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An Economic Model of Whistle-Blower Policy

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  • Sandeep Kapur

Abstract

"Whistle-blowing" is an increasingly common element of regulatory enforcement programs and one that is encouraged by recent legislation in the United States and elsewhere. We examine how responsive regulators should be to whistle-blower tip-offs and how severe should penalties be for wrongdoers detected in this way. Competing psychological theories as to what motivates employees to become whistle-blowers are operationalized as alternative behavioral heuristics. Optimal policy depends upon the motives attributed to whistle-blowers--which of the theories you subscribe to--but is not in general characterized by maximal penalties nor routine pursuit of complaints, even when pursuit is costless. (JEL K42, K32) The Author 2008. Published by Oxford University Press on behalf of Yale University. All rights reserved. For permissions, please email: journals.permissions@oxfordjournals.org, Oxford University Press.

Suggested Citation

  • Sandeep Kapur, 2009. "An Economic Model of Whistle-Blower Policy," Journal of Law, Economics, and Organization, Oxford University Press, vol. 25(1), pages 157-182, May.
  • Handle: RePEc:oup:jleorg:v:25:y:2009:i:1:p:157-182
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    File URL: http://hdl.handle.net/10.1093/jleo/ewm049
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    Citations

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    Cited by:

    1. repec:eee:jeborg:v:147:y:2018:i:c:p:58-75 is not listed on IDEAS
    2. Hilary Sigman, 2011. "Monitoring and Enforcement of Climate Policy," NBER Chapters,in: The Design and Implementation of U.S. Climate Policy, pages 213-225 National Bureau of Economic Research, Inc.
    3. Mechtenberg, Lydia & Muehlheusser, Gerd & Roider, Andreas, 2017. "Whistle-Blower Protection: Theory and Experimental Evidence," CEPR Discussion Papers 11898, C.E.P.R. Discussion Papers.
    4. Tajika, Tomoya, 2017. "Organizational Concealment: An Incentive of Reducing the Responsibility," Discussion Paper Series 667, Institute of Economic Research, Hitotsubashi University.
    5. Johannes Buckenmaier & Eugen Dimant & Luigi Mittone, 2016. "Tax Evasion and Institutions. An Experiment on The Role of Principal Witness Regulations," PPE Working Papers 0007, Philosophy, Politics and Economics, University of Pennsylvania.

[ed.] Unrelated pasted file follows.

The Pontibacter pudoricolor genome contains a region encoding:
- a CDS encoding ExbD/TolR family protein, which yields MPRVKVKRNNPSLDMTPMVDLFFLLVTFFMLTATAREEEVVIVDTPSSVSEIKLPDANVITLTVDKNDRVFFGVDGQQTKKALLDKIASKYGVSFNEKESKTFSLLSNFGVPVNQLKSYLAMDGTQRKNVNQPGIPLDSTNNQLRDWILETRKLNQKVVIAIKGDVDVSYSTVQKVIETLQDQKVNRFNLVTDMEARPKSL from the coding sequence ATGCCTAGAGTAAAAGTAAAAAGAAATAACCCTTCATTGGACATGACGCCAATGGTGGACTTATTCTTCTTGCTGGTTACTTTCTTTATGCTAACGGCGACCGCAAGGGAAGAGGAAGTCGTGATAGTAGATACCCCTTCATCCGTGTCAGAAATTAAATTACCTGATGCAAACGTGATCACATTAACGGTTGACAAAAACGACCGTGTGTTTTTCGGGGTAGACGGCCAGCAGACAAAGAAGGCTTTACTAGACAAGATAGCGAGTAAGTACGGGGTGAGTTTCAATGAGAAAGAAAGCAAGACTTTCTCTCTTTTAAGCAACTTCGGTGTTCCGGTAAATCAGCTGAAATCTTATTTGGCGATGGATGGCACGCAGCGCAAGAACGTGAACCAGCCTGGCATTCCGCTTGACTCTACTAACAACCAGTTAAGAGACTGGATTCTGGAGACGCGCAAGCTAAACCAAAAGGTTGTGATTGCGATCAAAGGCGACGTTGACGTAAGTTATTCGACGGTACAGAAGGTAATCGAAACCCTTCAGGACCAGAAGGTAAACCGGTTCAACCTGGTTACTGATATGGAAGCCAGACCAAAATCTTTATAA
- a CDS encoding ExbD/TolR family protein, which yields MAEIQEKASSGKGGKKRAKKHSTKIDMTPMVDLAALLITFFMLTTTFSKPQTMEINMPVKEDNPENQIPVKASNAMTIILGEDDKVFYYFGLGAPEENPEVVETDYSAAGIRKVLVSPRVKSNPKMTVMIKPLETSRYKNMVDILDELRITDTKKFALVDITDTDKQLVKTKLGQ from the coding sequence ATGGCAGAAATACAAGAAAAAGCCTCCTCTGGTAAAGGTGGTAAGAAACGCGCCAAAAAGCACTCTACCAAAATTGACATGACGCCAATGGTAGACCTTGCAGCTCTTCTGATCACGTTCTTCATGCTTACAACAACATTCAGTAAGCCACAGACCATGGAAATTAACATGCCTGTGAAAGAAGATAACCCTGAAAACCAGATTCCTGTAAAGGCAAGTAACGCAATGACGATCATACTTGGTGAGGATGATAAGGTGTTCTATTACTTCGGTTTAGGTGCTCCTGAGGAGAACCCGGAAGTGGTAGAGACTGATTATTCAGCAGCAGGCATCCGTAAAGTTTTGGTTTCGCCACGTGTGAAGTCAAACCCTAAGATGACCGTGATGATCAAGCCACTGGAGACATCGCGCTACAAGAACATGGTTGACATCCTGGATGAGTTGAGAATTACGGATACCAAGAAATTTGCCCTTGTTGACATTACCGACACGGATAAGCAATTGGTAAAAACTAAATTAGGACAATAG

6. Jeffrey V. Butler & Danila Serra & Giancarlo Spagnolo, 2017. "Motivating Whistleblowers," CEIS Research Paper 419, Tor Vergata University, CEIS, revised 12 Dec 2017.
    7. Villena, Mauricio G. & Villena, Marcelo J., 2010. "On the economics of whistle-blowing behavior: the role of incentives," MPRA Paper 35917, University Library of Munich, Germany, revised 24 Mar 2010.
    8. Bartuli, Jenny & Djawadi, Behnud Mir & Fahr, René, 2016. "Business Ethics in Organizations: An Experimental Examination of Whistleblowing and Personality," IZA Discussion Papers 10190, Institute for the Study of Labor (IZA).
    9. Arce, Daniel G., 2010. "Corporate virtue: Treatment of whistle blowers and the punishment of violators," European Journal of Political Economy, Elsevier, vol. 26(3), pages 363-371, September.
    10. Yehonatan Givati, 2016. "A Theory of Whistleblower Rewards," The Journal of Legal Studies, University of Chicago Press, vol. 45(1), pages 43-72.
    11. Goeschl, Timo & Jürgens, Ole, 2012. "Explaining uniformity in rule design: The role of citizen participation in enforcement," International Review of Law and Economics, Elsevier, vol. 32(1), pages 166-177.

    More about this item

    JEL classification:

    • K42 - Law and Economics - - Legal Procedure, the Legal System, and Illegal Behavior - - - Illegal Behavior and the Enforcement of Law
    • K32 - Law and Economics - - Other Substantive Areas of Law - - - Energy, Environmental, Health, and Safety Law

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